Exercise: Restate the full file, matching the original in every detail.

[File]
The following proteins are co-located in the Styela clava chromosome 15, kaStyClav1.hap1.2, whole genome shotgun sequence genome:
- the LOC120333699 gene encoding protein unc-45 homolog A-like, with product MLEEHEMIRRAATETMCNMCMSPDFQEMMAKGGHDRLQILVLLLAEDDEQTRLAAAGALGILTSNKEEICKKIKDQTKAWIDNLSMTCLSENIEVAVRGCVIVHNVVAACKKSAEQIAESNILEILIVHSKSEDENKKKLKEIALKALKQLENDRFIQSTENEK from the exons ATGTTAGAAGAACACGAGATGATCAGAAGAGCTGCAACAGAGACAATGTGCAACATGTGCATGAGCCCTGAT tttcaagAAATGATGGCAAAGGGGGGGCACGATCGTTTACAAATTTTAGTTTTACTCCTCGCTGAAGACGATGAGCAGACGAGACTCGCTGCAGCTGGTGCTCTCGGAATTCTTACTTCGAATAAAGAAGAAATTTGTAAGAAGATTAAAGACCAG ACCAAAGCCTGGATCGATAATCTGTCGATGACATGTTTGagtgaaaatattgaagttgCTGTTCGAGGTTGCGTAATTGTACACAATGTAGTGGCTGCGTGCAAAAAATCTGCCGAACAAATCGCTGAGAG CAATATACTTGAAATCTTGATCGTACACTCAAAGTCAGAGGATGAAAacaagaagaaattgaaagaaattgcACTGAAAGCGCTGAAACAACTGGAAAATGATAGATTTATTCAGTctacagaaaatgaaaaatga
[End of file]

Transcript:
The following proteins are co-located in the Styela clava chromosome 15, kaStyClav1.hap1.2, whole genome shotgun sequence genome:
- the LOC120333699 gene encoding protein unc-45 homolog A-like, with product MLEEHEMIRRAATETMCNMCMSPDFQEMMAKGGHDRLQILVLLLAEDDEQTRLAAAGALGILTSNKEEICKKIKDQTKAWIDNLSMTCLSENIEVAVRGCVIVHNVVAACKKSAEQIAESNILEILIVHSKSEDENKKKLKEIALKALKQLENDRFIQSTENEK from the exons ATGTTAGAAGAACACGAGATGATCAGAAGAGCTGCAACAGAGACAATGTGCAACATGTGCATGAGCCCTGAT tttcaagAAATGATGGCAAAGGGGGGGCACGATCGTTTACAAATTTTAGTTTTACTCCTCGCTGAAGACGATGAGCAGACGAGACTCGCTGCAGCTGGTGCTCTCGGAATTCTTACTTCGAATAAAGAAGAAATTTGTAAGAAGATTAAAGACCAG ACCAAAGCCTGGATCGATAATCTGTCGATGACATGTTTGagtgaaaatattgaagttgCTGTTCGAGGTTGCGTAATTGTACACAATGTAGTGGCTGCGTGCAAAAAATCTGCCGAACAAATCGCTGAGAG CAATATACTTGAAATCTTGATCGTACACTCAAAGTCAGAGGATGAAAacaagaagaaattgaaagaaattgcACTGAAAGCGCTGAAACAACTGGAAAATGATAGATTTATTCAGTctacagaaaatgaaaaatga